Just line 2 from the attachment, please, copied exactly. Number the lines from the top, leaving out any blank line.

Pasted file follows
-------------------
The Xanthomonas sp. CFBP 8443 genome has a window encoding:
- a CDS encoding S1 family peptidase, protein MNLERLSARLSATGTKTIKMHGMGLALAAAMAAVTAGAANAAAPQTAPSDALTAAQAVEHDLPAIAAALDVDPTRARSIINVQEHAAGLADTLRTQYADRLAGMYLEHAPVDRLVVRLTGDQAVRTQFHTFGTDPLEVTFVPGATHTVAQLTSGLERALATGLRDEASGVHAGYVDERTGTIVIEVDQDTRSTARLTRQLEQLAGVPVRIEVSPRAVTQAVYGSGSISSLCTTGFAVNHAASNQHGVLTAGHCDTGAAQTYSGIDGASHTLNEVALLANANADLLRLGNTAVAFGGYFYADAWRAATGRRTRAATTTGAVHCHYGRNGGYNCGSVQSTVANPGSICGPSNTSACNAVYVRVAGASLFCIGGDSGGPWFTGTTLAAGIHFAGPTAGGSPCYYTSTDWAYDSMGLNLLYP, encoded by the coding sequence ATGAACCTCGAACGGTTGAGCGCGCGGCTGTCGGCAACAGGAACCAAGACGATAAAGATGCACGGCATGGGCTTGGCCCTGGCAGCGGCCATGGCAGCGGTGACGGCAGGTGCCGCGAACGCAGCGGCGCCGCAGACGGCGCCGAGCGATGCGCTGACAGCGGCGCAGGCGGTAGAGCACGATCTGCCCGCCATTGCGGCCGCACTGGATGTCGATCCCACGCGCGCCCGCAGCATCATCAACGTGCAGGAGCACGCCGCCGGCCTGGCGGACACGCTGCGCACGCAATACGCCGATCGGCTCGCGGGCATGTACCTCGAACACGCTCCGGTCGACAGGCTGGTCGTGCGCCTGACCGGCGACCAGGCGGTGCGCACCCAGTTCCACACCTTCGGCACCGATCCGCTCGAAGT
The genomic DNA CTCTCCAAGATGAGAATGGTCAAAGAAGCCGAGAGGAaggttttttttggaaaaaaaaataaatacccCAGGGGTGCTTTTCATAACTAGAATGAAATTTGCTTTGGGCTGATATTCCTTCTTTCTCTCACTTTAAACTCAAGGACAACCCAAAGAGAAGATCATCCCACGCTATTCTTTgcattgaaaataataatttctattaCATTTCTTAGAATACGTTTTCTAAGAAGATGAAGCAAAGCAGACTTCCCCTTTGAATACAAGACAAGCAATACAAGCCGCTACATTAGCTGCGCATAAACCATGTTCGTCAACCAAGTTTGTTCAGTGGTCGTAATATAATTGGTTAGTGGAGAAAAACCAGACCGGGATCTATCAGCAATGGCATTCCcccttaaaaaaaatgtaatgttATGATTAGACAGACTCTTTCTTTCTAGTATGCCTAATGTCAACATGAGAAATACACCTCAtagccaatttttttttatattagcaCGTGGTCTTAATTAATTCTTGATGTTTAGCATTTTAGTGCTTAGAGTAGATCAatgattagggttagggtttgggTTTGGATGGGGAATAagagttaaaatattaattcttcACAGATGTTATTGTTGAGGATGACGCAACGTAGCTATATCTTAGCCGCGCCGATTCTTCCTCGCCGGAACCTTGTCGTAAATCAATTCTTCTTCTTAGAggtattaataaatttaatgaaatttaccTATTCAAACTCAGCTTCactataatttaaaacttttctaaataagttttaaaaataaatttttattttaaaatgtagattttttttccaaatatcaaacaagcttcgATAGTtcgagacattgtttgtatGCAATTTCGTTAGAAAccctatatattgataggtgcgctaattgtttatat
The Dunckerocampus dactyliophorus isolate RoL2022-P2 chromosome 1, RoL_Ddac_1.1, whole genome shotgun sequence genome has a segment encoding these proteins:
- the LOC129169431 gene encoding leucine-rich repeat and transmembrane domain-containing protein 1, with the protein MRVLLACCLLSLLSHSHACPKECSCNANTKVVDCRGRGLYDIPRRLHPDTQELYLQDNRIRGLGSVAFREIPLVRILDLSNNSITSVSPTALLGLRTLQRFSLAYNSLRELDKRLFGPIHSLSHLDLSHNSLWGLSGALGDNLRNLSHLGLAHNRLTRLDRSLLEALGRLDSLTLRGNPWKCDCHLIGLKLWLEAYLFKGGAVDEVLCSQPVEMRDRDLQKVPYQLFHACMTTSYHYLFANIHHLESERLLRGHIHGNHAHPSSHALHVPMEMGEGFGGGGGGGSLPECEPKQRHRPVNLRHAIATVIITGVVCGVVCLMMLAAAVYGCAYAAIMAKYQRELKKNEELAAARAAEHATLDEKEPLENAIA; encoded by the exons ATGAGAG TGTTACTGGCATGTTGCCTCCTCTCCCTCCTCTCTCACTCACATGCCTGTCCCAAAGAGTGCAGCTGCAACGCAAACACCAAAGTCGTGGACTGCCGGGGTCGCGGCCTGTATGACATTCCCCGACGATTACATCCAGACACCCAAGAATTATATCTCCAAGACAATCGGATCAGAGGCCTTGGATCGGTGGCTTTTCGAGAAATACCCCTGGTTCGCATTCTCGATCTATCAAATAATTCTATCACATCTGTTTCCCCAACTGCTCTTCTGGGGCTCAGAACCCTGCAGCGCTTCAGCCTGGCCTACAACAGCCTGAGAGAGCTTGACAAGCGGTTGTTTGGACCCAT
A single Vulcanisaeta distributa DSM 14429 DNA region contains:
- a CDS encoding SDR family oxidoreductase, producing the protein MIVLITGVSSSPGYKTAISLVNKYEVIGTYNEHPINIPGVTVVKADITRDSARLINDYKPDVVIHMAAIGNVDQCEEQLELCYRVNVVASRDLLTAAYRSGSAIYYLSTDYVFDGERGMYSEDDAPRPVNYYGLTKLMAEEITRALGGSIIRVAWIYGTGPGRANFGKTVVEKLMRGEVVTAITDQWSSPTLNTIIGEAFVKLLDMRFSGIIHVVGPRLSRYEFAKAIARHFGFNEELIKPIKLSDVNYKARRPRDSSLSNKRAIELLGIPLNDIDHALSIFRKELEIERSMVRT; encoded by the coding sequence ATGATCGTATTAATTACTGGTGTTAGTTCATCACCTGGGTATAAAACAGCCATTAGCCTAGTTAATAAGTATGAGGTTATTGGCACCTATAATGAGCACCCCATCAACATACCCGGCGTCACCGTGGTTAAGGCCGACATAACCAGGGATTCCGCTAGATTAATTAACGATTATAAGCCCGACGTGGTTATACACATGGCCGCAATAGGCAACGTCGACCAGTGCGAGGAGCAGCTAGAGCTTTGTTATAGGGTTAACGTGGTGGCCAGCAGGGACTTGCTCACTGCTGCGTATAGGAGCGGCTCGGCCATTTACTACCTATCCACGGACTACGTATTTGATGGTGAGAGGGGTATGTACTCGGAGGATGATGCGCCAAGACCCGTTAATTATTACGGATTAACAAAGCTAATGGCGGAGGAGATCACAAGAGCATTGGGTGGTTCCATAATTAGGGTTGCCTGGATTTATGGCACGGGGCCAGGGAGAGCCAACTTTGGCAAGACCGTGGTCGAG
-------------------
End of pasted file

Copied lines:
- a CDS encoding S1 family peptidase, protein MNLERLSARLSATGTKTIKMHGMGLALAAAMAAVTAGAANAAAPQTAPSDALTAAQAVEHDLPAIAAALDVDPTRARSIINVQEHAAGLADTLRTQYADRLAGMYLEHAPVDRLVVRLTGDQAVRTQFHTFGTDPLEVTFVPGATHTVAQLTSGLERALATGLRDEASGVHAGYVDERTGTIVIEVDQDTRSTARLTRQLEQLAGVPVRIEVSPRAVTQAVYGSGSISSLCTTGFAVNHAASNQHGVLTAGHCDTGAAQTYSGIDGASHTLNEVALLANANADLLRLGNTAVAFGGYFYADAWRAATGRRTRAATTTGAVHCHYGRNGGYNCGSVQSTVANPGSICGPSNTSACNAVYVRVAGASLFCIGGDSGGPWFTGTTLAAGIHFAGPTAGGSPCYYTSTDWAYDSMGLNLLYP, encoded by the coding sequence ATGAACCTCGAACGGTTGAGCGCGCGGCTGTCGGCAACAGGAACCAAGACGATAAAGATGCACGGCATGGGCTTGGCCCTGGCAGCGGCCATGGCAGCGGTGACGGCAGGTGCCGCGAACGCAGCGGCGCCGCAGACGGCGCCGAGCGATGCGCTGACAGCGGCGCAGGCGGTAGAGCACGATCTGCCCGCCATTGCGGCCGCACTGGATGTCGATCCCACGCGCGCCCGCAGCATCATCAACGTGCAGGAGCACGCCGCCGGCCTGGCGGACACGCTGCGCACGCAATACGCCGATCGGCTCGCGGGCATGTACCTCGAACACGCTCCGGTCGACAGGCTGGTCGTGCGCCTGACCGGCGACCAGGCGGTGCGCACCCAGTTCCACACCTTCGGCACCGATCCGCTCGAAGT